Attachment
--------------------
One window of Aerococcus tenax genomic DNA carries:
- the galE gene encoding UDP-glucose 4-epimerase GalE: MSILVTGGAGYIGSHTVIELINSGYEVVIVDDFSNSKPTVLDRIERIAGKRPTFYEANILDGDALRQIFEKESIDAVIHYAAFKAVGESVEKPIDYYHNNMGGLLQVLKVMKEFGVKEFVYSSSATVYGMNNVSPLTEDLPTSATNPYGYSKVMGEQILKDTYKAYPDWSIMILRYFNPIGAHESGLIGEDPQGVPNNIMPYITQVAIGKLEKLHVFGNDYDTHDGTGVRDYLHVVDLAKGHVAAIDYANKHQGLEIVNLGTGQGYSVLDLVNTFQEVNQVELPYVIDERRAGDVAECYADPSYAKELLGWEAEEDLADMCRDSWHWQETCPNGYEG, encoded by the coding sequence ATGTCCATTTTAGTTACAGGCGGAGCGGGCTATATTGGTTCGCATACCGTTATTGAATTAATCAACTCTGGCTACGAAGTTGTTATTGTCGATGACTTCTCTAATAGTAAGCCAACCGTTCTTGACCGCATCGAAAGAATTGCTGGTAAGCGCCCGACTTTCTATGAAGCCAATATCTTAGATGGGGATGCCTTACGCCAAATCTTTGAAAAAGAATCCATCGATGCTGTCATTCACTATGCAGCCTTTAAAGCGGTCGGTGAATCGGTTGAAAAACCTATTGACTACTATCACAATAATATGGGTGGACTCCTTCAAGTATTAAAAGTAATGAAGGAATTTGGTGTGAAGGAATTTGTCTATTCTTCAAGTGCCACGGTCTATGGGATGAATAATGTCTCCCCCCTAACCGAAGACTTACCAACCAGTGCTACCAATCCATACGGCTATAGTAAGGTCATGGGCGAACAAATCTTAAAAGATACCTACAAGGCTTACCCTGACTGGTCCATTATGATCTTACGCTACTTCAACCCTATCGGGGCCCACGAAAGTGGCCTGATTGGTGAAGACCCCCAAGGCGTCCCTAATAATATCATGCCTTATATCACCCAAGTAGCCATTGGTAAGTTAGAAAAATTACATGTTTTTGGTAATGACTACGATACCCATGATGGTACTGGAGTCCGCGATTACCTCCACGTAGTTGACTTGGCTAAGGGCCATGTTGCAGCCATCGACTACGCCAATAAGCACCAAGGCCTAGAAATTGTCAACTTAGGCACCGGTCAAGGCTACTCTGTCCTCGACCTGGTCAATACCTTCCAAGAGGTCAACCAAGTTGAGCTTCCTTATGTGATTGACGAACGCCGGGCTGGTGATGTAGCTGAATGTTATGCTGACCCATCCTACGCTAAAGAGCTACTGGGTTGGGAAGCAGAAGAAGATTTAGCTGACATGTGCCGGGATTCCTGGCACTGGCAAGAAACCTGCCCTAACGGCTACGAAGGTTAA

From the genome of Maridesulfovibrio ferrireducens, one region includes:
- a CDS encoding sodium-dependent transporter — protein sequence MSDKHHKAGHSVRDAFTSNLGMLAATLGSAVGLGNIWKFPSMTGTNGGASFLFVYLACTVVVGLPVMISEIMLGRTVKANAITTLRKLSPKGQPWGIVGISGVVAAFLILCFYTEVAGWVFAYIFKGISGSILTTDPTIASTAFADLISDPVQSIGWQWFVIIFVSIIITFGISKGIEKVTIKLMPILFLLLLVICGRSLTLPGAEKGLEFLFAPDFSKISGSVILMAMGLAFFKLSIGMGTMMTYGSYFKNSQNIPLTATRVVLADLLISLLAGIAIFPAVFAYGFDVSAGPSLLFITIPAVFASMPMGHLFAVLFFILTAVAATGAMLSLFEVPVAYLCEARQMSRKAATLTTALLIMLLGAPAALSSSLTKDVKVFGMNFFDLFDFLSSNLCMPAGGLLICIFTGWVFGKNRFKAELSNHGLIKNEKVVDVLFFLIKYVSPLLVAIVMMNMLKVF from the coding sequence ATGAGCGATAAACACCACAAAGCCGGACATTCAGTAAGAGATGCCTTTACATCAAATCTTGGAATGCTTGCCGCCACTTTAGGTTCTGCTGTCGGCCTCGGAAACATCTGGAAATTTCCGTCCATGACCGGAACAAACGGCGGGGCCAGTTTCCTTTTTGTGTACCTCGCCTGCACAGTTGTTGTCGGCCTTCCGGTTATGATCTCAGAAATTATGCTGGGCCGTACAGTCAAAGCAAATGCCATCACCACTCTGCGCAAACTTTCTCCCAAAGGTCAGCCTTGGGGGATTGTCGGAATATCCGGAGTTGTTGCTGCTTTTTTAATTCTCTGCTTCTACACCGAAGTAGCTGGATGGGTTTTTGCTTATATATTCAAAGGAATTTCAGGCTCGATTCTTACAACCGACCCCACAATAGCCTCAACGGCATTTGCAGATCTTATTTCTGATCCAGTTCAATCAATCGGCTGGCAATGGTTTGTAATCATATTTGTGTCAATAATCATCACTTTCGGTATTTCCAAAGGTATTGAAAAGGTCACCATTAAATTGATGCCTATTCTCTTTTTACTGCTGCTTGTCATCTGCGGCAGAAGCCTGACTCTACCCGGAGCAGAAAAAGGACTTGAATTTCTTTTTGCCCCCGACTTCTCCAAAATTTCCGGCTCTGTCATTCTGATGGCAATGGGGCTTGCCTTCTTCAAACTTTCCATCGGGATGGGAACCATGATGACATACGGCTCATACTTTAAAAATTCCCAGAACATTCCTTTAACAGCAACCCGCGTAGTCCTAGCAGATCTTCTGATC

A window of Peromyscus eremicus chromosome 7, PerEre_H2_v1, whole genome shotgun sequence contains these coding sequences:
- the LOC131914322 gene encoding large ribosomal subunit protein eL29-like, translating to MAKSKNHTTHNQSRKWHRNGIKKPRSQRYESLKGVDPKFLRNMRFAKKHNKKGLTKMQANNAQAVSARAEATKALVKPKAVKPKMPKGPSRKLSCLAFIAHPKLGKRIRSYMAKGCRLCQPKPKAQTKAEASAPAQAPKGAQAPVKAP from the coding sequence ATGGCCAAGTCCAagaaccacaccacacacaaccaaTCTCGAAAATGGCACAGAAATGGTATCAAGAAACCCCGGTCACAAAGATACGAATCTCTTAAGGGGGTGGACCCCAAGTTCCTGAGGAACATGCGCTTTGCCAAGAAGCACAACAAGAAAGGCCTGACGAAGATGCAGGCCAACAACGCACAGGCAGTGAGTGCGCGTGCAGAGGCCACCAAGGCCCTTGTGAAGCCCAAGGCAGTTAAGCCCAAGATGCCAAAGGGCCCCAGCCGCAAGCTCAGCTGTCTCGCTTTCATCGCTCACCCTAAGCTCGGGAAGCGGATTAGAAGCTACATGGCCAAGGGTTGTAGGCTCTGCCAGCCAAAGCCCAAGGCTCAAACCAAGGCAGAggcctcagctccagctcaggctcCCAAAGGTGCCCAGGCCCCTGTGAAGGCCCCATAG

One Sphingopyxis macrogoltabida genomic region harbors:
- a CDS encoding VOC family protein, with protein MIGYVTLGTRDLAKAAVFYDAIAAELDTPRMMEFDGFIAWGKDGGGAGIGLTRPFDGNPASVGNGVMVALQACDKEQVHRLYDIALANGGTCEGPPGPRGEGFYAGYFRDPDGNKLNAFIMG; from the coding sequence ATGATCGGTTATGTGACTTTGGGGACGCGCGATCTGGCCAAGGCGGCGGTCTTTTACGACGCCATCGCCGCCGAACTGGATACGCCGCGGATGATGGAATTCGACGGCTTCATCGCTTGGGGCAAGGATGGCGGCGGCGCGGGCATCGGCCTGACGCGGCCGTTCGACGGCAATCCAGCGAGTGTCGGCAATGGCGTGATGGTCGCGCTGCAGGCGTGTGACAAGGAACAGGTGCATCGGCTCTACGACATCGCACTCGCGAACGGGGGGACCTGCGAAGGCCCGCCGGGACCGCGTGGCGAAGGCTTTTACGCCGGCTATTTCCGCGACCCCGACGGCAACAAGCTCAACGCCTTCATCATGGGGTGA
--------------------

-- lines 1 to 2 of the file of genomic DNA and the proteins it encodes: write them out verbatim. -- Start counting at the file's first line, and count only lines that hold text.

One window of Aerococcus tenax genomic DNA carries:
- the galE gene encoding UDP-glucose 4-epimerase GalE: MSILVTGGAGYIGSHTVIELINSGYEVVIVDDFSNSKPTVLDRIERIAGKRPTFYEANILDGDALRQIFEKESIDAVIHYAAFKAVGESVEKPIDYYHNNMGGLLQVLKVMKEFGVKEFVYSSSATVYGMNNVSPLTEDLPTSATNPYGYSKVMGEQILKDTYKAYPDWSIMILRYFNPIGAHESGLIGEDPQGVPNNIMPYITQVAIGKLEKLHVFGNDYDTHDGTGVRDYLHVVDLAKGHVAAIDYANKHQGLEIVNLGTGQGYSVLDLVNTFQEVNQVELPYVIDERRAGDVAECYADPSYAKELLGWEAEEDLADMCRDSWHWQETCPNGYEG, encoded by the coding sequence ATGTCCATTTTAGTTACAGGCGGAGCGGGCTATATTGGTTCGCATACCGTTATTGAATTAATCAACTCTGGCTACGAAGTTGTTATTGTCGATGACTTCTCTAATAGTAAGCCAACCGTTCTTGACCGCATCGAAAGAATTGCTGGTAAGCGCCCGACTTTCTATGAAGCCAATATCTTAGATGGGGATGCCTTACGCCAAATCTTTGAAAAAGAATCCATCGATGCTGTCATTCACTATGCAGCCTTTAAAGCGGTCGGTGAATCGGTTGAAAAACCTATTGACTACTATCACAATAATATGGGTGGACTCCTTCAAGTATTAAAAGTAATGAAGGAATTTGGTGTGAAGGAATTTGTCTATTCTTCAAGTGCCACGGTCTATGGGATGAATAATGTCTCCCCCCTAACCGAAGACTTACCAACCAGTGCTACCAATCCATACGGCTATAGTAAGGTCATGGGCGAACAAATCTTAAAAGATACCTACAAGGCTTACCCTGACTGGTCCATTATGATCTTACGCTACTTCAACCCTATCGGGGCCCACGAAAGTGGCCTGATTGGTGAAGACCCCCAAGGCGTCCCTAATAATATCATGCCTTATATCACCCAAGTAGCCATTGGTAAGTTAGAAAAATTACATGTTTTTGGTAATGACTACGATACCCATGATGGTACTGGAGTCCGCGATTACCTCCACGTAGTTGACTTGGCTAAGGGCCATGTTGCAGCCATCGACTACGCCAATAAGCACCAAGGCCTAGAAATTGTCAACTTAGGCACCGGTCAAGGCTACTCTGTCCTCGACCTGGTCAATACCTTCCAAGAGGTCAACCAAGTTGAGCTTCCTTATGTGATTGACGAACGCCGGGCTGGTGATGTAGCTGAATGTTATGCTGACCCATCCTACGCTAAAGAGCTACTGGGTTGGGAAGCAGAAGAAGATTTAGCTGACATGTGCCGGGATTCCTGGCACTGGCAAGAAACCTGCCCTAACGGCTACGAAGGTTAA